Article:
Sunday, February 24, 2008
Minion to Change College Brand Identity
Minion to change college brand identity
By: Chase Purdy, Hillsdale Collegian
After years of slapdash college publication design, official letters riddled with unprofessional fonts and publication department headaches, Hillsdale College is working to create a cohesive brand identity.
The change is part of unprecedented internal re-organization, including shifting design authority to the office of external affairs and installing the Minion typeface on all campus computers as the new standard for college publications.
"I basically said that we need to focus on our image and verbal efforts in a more coherent way," said Chris Bachelder, associate vice president for strategic marketing. "The font works better with the architecture of the college and the long standing college principles."
The previous typeface in the college logo was Keeple, a strong serif font without clarity the college desired, Bachelder said. The letters also lacked the symmetry found in Central Hall, the school's main symbol, he said.
With help from Leo Burnett and Company, an ad agency, outgoing publications, the school's logo and the office for external affairs received facelifts.
"You never see a blue Coke can," he said. "Color matters to people, so there has to be certain restraints to how we present our brand and logo. I'm trying to empower the graphic artists so we can have some brand recognition."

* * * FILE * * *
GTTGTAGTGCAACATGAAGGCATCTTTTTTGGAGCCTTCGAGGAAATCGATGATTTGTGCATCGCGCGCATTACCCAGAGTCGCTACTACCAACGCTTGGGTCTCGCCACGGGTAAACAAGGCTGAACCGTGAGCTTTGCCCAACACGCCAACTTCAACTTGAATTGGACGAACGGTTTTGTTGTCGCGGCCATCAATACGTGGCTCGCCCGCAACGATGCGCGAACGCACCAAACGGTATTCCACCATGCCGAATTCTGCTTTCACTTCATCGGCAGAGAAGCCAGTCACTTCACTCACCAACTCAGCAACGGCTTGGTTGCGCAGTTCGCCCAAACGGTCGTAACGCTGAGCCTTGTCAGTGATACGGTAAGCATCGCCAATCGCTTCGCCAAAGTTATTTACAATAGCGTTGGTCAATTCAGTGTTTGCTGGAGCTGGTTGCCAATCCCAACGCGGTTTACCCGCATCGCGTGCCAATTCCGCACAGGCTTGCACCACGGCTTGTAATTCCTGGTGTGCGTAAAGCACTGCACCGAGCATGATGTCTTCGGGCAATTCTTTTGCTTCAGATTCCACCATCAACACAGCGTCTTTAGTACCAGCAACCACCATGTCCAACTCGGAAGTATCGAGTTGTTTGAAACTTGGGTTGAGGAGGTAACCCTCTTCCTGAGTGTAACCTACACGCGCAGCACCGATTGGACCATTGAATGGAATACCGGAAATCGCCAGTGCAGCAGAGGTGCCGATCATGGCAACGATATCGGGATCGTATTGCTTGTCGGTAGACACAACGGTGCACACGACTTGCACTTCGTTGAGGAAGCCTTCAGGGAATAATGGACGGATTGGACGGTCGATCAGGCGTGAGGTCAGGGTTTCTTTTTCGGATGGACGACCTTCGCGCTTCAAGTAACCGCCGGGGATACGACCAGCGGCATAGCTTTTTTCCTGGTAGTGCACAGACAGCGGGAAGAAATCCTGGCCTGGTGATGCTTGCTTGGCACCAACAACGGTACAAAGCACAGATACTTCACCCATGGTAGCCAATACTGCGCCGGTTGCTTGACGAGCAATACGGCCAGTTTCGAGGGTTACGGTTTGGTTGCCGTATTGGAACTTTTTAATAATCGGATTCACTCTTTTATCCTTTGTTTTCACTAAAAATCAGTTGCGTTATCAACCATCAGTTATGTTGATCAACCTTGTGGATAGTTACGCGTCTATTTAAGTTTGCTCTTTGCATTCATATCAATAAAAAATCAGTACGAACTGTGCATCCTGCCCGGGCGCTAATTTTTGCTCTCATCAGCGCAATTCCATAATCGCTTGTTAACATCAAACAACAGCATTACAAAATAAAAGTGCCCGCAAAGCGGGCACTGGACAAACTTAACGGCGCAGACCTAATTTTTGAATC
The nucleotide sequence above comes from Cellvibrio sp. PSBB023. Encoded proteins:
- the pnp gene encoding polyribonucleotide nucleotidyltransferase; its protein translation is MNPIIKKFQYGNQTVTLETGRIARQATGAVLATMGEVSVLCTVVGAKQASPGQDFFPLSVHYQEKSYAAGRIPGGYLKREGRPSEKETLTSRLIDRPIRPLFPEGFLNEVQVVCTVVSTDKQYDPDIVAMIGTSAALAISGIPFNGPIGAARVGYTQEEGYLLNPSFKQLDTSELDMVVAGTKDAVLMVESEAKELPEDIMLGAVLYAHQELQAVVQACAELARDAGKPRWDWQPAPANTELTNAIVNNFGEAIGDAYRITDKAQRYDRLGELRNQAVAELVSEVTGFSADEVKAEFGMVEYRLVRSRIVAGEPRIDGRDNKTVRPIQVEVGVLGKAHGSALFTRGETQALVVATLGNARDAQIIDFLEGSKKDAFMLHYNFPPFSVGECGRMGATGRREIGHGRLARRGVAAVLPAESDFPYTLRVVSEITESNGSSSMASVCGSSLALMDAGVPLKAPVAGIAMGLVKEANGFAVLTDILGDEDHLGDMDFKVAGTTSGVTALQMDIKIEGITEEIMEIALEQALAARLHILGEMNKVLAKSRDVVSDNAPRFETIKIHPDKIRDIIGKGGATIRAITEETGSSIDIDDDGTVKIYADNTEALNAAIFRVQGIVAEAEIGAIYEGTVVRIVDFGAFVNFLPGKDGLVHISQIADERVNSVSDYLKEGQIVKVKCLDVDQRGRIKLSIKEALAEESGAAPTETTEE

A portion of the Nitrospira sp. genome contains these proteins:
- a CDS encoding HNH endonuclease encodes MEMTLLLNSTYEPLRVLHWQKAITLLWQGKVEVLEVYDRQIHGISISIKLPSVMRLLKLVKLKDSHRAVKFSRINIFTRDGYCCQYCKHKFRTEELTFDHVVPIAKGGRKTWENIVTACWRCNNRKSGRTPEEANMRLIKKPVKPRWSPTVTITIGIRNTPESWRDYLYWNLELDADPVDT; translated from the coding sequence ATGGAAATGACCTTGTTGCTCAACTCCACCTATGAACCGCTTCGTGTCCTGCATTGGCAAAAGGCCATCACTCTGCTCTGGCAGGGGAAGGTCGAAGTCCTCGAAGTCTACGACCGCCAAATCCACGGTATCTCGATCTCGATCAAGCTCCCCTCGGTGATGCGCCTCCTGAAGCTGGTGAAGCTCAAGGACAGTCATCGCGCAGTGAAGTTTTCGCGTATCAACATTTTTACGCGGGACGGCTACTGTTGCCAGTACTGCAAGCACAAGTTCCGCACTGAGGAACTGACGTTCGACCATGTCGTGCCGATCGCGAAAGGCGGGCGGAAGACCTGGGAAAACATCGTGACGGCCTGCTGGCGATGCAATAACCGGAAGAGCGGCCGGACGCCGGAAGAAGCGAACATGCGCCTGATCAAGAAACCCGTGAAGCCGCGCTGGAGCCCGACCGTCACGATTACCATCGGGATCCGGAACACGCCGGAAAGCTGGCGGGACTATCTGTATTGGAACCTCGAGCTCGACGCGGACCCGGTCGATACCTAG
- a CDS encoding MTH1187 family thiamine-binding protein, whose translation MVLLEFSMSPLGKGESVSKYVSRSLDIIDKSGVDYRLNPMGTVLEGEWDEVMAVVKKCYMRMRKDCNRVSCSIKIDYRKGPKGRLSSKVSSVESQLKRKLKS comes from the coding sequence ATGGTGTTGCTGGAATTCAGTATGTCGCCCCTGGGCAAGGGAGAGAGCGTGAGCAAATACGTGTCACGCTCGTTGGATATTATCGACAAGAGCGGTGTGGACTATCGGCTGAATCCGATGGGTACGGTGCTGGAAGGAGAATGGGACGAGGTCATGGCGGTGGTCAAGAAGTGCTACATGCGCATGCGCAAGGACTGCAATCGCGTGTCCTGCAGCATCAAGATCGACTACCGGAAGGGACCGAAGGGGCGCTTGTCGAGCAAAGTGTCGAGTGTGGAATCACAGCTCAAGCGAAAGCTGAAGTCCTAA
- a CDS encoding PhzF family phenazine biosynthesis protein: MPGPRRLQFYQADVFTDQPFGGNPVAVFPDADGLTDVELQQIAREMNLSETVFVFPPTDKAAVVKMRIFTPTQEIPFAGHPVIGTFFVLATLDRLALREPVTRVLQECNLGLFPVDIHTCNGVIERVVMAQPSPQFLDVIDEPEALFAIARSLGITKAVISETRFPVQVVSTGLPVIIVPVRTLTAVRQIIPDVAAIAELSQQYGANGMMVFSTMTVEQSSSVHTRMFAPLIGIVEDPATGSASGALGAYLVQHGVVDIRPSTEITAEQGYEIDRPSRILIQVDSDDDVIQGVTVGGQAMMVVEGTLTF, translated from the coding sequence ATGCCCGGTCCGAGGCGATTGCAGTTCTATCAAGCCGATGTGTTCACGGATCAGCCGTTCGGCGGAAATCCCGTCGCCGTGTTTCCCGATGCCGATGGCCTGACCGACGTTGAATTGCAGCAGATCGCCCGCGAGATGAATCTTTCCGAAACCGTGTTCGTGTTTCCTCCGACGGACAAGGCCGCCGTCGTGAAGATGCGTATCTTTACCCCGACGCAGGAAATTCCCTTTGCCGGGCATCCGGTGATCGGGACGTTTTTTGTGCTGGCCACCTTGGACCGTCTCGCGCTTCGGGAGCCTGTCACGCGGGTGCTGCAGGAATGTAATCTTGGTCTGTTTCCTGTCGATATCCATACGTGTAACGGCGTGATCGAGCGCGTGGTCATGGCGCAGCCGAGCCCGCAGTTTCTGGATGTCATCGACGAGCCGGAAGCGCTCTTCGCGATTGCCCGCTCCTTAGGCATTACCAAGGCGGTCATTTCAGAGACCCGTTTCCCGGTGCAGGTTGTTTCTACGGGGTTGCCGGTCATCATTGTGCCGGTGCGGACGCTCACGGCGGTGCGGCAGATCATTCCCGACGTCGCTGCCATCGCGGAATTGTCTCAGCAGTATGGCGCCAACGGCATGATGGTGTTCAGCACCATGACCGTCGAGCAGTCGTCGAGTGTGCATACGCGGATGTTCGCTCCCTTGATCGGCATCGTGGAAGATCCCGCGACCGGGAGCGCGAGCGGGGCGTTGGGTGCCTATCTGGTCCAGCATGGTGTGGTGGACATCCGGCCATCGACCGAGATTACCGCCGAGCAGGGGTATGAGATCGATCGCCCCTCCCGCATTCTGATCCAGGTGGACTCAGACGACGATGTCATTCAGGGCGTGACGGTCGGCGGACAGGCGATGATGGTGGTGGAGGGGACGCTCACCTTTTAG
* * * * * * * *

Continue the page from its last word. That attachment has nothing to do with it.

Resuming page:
More authority in the hands of college graphic designers for outgoing literature is good news, said Art Director Angela Lashaway. External affairs will have increased say in what goes out to the public, she said, hinting about past acceptance letters written with the unprofessional Comic Sans font.
"Those are the types of things that we hope to control," she said. "The transition right now is a nightmare because we have to convert all sorts of [existing] graphics."
One new item for administrators and faculty will be a style guide outlining the perimeter of outgoing college material design, Lashaway said. One section of the style guide includes the fonts used on college documentation, including Minion.
"That is the font that the Smithsonian uses," she said. "It's a pretty face. It's clean and easy to read."
The college spent $538 to purchase a five-user Minion license for testing in external affairs, Information Technology Services and the college postal center, she said. The only snag encountered so far is that, because Minion is wider than previous fonts used, less text will fill college documents, Lashaway said.
"[Implementing Minion] is not going to be that bad at all," said Greg Harms, systems administrator for ITS. "We just have to put the files in the right location."
The college hopes to complete its move toward a cohesive brand identity by spring 2009. © Copyright 2008 The Collegian
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